Anatomically correct modelsAnatomically correct 3D-models have been manufactured for illustrating purposes from the beginning of 3D printing. Through the advancements, the quality of the printed models has improved significantly. In addition, the manufacturing process (imaging/scanning, printing) has become faster and easier, and has obtained a better quality-price-ratio. Manufacturing external limbs and features have become especially easy trough advances and generalization of 3D scanning. Internal organs are usually manufactured using CT scanning to get the accurate patient specific 3D-models.
Picture 5. The use of 3D-printed anatomical models for planning surgical operations and teaching is a fast developing trend in the world. Source: Stratasys 2019 & Formnext 2018
Casts/replacing support structures3D printing allows for patient tailored casts and supports for multiple different uses. In addition to perfect fit, this allows for visually pleasing implementations and multipurpose support structures. 3D printing can also be used for different integrations with electronic devices; one of the examples below is a cast for a foot, with integrated Bluetooth speaker.
3D printing of prosthesis is a fast growing industry. 3D printing allows the manufacturing of complex and nested structures at the same time without additional costs, which makes the process especially suitable for this purpose.
In addition, 3D printing allows the manufacturing of significantly cheaper prosthesis. There are multiple non-profit, charity based multinational projects, which aim to produce cheap prosthesis among others, for developing countries. 3D printing allows for fast tailoring and cheap manufacturing costs.
The cost of a modern versatile prosthesis is easily tens of thousands of euros, while using 3D printing a functioning prosthesis with the cost of couple of hundred euros is a possibility. Naturally, the properties of a cheap prosthesis are not as good as with a top of the line prosthesis, but the quality-price ratio is significantly better. Some studies even point out that many end users rather select a better tailored, otherwise more restricted model than an expensive top of the line prosthesis.
Picture 8. A child’s 3D printed hand prosthesis, Source: http://enablingthefuture.org, 17.8.2015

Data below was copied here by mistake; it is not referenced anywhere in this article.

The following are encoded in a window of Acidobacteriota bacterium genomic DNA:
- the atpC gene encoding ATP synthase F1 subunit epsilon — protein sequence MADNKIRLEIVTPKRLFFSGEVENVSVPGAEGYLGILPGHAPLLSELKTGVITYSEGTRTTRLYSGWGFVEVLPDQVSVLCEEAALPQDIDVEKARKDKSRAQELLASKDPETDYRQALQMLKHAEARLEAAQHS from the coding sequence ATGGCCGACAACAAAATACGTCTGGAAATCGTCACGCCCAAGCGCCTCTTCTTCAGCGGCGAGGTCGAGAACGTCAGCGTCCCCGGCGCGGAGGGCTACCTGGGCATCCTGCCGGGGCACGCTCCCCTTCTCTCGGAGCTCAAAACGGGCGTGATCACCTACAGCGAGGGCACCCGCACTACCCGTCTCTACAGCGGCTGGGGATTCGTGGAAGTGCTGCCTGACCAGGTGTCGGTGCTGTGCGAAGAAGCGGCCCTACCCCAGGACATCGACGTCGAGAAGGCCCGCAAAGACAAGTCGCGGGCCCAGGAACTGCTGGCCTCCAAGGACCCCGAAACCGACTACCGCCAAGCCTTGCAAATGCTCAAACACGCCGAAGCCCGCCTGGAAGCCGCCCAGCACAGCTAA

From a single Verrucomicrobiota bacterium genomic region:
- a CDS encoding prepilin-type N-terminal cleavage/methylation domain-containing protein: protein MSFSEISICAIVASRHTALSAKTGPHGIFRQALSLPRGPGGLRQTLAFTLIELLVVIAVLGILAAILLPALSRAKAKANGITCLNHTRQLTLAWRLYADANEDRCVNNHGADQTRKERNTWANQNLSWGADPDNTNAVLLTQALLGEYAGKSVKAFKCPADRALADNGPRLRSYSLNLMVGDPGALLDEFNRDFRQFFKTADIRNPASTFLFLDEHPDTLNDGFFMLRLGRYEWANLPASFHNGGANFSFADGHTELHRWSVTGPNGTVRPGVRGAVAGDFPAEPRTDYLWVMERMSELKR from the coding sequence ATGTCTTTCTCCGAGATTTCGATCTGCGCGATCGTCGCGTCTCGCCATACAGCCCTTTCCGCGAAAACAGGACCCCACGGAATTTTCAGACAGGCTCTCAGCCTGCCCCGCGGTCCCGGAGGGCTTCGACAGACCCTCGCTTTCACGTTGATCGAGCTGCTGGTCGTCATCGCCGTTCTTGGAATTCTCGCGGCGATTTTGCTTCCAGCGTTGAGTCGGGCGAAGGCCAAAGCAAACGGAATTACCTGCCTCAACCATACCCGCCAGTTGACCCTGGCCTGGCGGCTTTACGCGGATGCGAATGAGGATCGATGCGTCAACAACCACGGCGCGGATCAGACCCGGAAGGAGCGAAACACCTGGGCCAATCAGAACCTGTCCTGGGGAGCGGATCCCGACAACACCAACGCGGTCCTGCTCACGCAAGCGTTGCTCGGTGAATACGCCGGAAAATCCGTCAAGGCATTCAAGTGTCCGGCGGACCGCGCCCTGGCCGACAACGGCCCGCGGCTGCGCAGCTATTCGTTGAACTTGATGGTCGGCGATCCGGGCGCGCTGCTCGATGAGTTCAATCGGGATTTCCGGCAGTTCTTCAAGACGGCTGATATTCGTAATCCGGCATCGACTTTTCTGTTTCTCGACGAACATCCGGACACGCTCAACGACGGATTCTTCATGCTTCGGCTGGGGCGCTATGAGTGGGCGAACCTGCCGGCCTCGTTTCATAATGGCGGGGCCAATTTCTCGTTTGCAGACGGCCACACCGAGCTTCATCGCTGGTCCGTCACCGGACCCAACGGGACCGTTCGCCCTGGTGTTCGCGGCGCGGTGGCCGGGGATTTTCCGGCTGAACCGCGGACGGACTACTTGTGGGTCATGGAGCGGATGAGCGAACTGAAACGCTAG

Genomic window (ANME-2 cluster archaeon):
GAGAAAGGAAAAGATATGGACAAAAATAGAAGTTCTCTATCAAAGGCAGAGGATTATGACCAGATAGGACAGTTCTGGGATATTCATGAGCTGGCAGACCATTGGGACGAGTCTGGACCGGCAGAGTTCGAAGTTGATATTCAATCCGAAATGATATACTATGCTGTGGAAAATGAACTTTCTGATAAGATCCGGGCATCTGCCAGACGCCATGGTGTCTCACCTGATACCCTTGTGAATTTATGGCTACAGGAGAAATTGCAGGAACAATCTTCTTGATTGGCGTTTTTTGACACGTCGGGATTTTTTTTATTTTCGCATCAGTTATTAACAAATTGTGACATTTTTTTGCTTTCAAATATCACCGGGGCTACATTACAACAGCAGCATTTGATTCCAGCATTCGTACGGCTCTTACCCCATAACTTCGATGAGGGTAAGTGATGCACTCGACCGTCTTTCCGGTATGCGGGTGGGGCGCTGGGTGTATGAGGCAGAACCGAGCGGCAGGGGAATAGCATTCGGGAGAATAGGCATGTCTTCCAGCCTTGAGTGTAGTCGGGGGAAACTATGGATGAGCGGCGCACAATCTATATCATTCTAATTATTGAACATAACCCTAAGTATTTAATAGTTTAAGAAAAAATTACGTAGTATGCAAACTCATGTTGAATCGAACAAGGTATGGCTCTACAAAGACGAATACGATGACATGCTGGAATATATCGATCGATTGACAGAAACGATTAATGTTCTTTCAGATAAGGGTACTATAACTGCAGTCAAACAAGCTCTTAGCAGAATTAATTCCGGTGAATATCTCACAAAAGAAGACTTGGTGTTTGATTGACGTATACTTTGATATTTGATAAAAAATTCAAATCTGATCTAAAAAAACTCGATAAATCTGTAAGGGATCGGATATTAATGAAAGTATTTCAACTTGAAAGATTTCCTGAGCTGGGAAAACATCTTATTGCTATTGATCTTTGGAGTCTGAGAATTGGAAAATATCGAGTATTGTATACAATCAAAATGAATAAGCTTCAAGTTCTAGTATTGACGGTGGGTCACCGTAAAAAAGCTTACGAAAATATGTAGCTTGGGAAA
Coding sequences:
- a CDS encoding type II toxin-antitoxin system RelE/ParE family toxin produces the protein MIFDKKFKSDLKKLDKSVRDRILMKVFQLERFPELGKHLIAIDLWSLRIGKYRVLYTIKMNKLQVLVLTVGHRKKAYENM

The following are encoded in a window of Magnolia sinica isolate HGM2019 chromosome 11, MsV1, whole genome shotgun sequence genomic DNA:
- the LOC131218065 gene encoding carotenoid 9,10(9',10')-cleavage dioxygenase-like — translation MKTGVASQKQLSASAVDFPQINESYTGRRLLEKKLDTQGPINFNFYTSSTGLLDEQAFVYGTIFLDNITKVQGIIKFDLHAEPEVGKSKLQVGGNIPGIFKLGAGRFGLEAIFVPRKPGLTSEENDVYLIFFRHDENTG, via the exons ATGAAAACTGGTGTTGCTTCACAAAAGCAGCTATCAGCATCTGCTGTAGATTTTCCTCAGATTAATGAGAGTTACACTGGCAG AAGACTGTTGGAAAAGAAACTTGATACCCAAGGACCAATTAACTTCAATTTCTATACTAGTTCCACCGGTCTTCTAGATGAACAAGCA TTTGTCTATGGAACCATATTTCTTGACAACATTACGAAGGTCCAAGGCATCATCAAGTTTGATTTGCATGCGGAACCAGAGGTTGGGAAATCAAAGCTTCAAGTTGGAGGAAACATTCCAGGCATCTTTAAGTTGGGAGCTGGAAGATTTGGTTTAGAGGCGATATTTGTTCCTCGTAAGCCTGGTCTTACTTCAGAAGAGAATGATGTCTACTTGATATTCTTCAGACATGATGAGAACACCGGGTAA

Picture 9. Exiii-hackberry 3D printable, open-source hand prosthesis, Source: http://exiii-hackberry.com/, 23.8.2019
Picture 10. Patient tailored prosthesis are becoming more common around the world. Source: Formnext 2017
ImplantsLike Prosthesis, Implants are one rapidly growing 3D printing area. Implants can be categorized by the material to two categories, soft implants (eg. silicone) and hard implants (eg. titanium). Implants could also be categorized by the stress/strain of the use case, for example hard implants are usually for use cases where the material has to be able to handle stress like bone, joint, etc. while soft implants are more for cosmetic or for low stress use cases.
Silicone as a 3D printable material has made it possible to print soft tissue implants. In addition to silicone, an example of soft implants could be for example bio printed hearth aortic valve, which is under research at Cornell University in United States.
Hard implantsHard implants are the most traditional and common use for implant 3D printing. The used material is often titanium or some plastics. The manufacturing method makes it possible to manufacture perfectly fitting and invidualised implants from CT-scan data. 3D printing also helps to eliminate the problems of poorly fitting implants and the need for manual customization work
Picture 11: Titanium skull implant for an Argentinian patient, (Source: Arcam & http://www.3dnatives.com/implant-cranien-imprime-3d/ 17.6.2014)
Picture 12. Implant manufacturing for the use of medical sector is becoming more common around the world. Differences on approval processes between countries. Source: GE/Formnext 2018